Speaking to the Education Writers Association last year one of the reports' writers, Marcy Whitebook, the founding director of the Center for the Study of Child Care Employment at the University of California at Berkeley, said the problem is that our society devalues the work of looking after and educating children under 5, even though it is as demanding and important as teaching those ages 5 and up.

"Americans aren't used to funding early childhood care and instruction like they do K-12 education," Whitebook said. "We don't look at it as education. And we don't look at it as education everyone should have access to."

That may change in the future, as presidential candidates float plans for universal pre-K and childcare, but right now, having access to childcare is a privilege. And those who are privileged enough to employ a nanny should pay them fairly if they want to keep them, says Elizabeth Harz, CEO of Sittercity. "It's also worth noting that when parents are proactive and offer systems and official paperwork that give nannies protection in the relationship, it goes a long way," says Harz.

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News

Children with autism open our eyes and our hearts to growth, beauty and love in unexpected, marvelous and deep ways that expand our humanity. But, an autism diagnosis is a moment that stays with a parent.

Some parents might have trouble understanding what's happening. Others may worry or have a sense of relief that there's a name for what they've noticed in their child. Regardless of your emotions, there's not a right or wrong way to feel.

Here are seven areas to cover after receiving an autism diagnosis:

1. Line up great medical care.

According to the American Academy of Pediatrics, kids with autism often have other associated medical issues such as gastrointestinal issues, language delay or attention deficit hyperactivity disorder. Depending on where you live, your medical choices might be sparse or specialist-rich. Getting good, consistent healthcare is invaluable and establishes important baselines, routines and trust. How do you know which specialists or family doctors have the skills you and your child need? Ask those who have gone before you.

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Medicaid provides services for children on the spectrum but there are simply not enough providers who accept Medicaid. Waiting lists in some states can be as long as 15 years. If Medicaid is part of your family's life, get your child on the waiting list as soon as possible. While you wait, look into attorneys and advocates for additional support. A good advocate will ensure you have a primary role in your child's education, regardless of the insurance plan you may or may not have.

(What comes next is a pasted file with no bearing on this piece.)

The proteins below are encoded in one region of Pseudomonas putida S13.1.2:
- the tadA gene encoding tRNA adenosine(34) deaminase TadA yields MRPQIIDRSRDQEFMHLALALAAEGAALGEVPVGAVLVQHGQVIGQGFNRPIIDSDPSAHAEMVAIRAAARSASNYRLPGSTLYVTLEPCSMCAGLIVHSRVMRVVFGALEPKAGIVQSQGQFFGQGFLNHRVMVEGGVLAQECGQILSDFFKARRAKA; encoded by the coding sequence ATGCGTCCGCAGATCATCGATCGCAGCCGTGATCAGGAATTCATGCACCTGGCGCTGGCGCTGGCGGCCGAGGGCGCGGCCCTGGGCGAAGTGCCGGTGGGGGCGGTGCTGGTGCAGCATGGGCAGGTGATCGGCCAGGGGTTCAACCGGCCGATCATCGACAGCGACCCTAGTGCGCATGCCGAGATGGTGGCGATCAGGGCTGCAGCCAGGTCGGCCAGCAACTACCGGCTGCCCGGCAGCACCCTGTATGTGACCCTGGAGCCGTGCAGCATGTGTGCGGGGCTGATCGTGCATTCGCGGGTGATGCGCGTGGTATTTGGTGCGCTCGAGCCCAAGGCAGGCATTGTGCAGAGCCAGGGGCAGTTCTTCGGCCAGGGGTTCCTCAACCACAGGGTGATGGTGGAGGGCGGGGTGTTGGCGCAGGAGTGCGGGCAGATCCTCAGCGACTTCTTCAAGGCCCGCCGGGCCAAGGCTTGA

If you don't qualify for Medicaid, the ACA marketplace (also known as the exchange) offers affordable coverage for those who qualify. If your family has private health insurance, call to see what your benefits are so you're prepared.

2. Understand your insurance coverage.

Autism is a medical diagnosis and should be covered by health insurance, but it's not that simple. Many health insurance plans do not cover therapeutic treatment for autism. From 2005 to 2015, Autism Speaks battled within state legislatures to make sure autism treatments were covered under health insurance. Through those efforts, 47 states passed related legislation. But many of those laws address only traditional insurance programs not self-insured companies (which cover most workers), and some have been weakened by loopholes exploited by insurance companies. Make a call to find out exactly what kind of coverage you have.

3. Find a community.

Autism can feel isolating, but it doesn't have to be. There are many autism support groups, some formal like chapters of the Autism Society of America or Autism Speaks and some unaffiliated groups of parents who have bonded in mutual support along the autism journey. Learn from others. Share your story. Find communities of support in churches, parks, restaurants and stores that have a heart and respect you and your child.